This article first appeared at betting.betfair.com on January 23rd, 2020
America is watching the impeachment trial of Donald Trump but there is no signal whatsoever from Betfair markets that the process is damaging his chances of re-election. No long-term reader of mine will be surprised to learn that I disagree.
Trump odds-on for re-election despite impeachment
Trump is rated 54% likely to win in November at odds of [1.86] – only marginally higher than the low points reached last week. I found that gamble inexplicable and can only think the current market confidence reflects deep scepticism of polls. Here’s the latest round of head-to-head numbers from CNN.
There is no suggestion that he’ll be removed from office – an outcome you can back at [70.0] on the exchange. Republican Senators will not hold Trump to account – even as he confesses and boasts about his guilt regarding the second article of impeachment, Obstruction of Congress.
However there is also no evidence that it the impeachment process is helping, or even shifting what seem to be fixed, polarised views. Trump’s approval rating remains at 43% – lower than any of the last 12 presidents. 51% want him removed from office (a number that has reached 55% elsewhere).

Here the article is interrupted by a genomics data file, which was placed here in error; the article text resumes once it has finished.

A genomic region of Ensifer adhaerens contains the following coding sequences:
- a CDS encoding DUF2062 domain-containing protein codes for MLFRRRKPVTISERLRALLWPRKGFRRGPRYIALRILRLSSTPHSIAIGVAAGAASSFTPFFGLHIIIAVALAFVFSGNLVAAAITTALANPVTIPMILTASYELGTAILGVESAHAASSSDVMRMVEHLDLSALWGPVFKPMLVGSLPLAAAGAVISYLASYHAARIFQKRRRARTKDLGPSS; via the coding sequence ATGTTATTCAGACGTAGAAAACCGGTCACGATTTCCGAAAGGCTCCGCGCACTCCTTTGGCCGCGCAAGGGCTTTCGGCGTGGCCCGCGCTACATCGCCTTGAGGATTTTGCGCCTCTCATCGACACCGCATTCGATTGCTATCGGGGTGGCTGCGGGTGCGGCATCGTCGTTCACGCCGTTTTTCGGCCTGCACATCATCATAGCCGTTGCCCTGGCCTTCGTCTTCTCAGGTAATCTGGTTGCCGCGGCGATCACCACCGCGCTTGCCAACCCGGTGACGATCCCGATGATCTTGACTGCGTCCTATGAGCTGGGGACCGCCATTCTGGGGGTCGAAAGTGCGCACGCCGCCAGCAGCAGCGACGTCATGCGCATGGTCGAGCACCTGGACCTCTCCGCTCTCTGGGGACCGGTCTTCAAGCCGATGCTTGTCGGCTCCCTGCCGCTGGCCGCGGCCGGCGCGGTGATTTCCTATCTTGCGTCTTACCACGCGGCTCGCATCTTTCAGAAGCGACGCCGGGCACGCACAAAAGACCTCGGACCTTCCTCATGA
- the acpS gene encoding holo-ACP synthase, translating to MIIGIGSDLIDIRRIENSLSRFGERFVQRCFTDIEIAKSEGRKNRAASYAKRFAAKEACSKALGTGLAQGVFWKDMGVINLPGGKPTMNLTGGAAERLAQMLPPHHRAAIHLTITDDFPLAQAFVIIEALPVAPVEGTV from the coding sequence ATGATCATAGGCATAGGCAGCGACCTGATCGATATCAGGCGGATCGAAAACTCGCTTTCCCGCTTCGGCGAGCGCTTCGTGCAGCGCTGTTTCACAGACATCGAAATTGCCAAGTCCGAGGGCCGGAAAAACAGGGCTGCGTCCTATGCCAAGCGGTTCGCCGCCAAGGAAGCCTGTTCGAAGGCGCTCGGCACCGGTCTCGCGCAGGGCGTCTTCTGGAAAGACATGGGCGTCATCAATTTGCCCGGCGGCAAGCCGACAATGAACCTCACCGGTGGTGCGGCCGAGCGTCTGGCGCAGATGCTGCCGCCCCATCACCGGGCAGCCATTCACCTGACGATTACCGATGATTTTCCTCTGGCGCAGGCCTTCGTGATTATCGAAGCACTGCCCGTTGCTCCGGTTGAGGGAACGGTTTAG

Those and CNN’s numbers fit a wider, long-term picture. He consistently trails his two likeliest opponents – Joe Biden and Bernie Sanders – by margins that would produce a Democrat landslide. Elizabeth Warren leads by slightly less but that may simply be due to voters having a less fixed view about her yet.
The obvious counter-point is that much can change over the course of nine months. Trump was dismissed at this stage in 2016. However given that these trends, whether polls or actual elections, have been grim for Trump ever since he took office, why they would change?
The trial is unlikely to move the needle in his favour or change the conversation. 63% believe Trump has done something illegal, 70% unethical. Numerous polls show around 70% supporting the new witnesses that the Republicans are blocking. The cover-up is transparent and will be unpopular.
Scandals and revelations will persist
There will be no vindication. The plethora of investigations – particularly into the surveillance, intimidation and possible plot to assassinate Ambassador Marie Yovanovitch – will continue.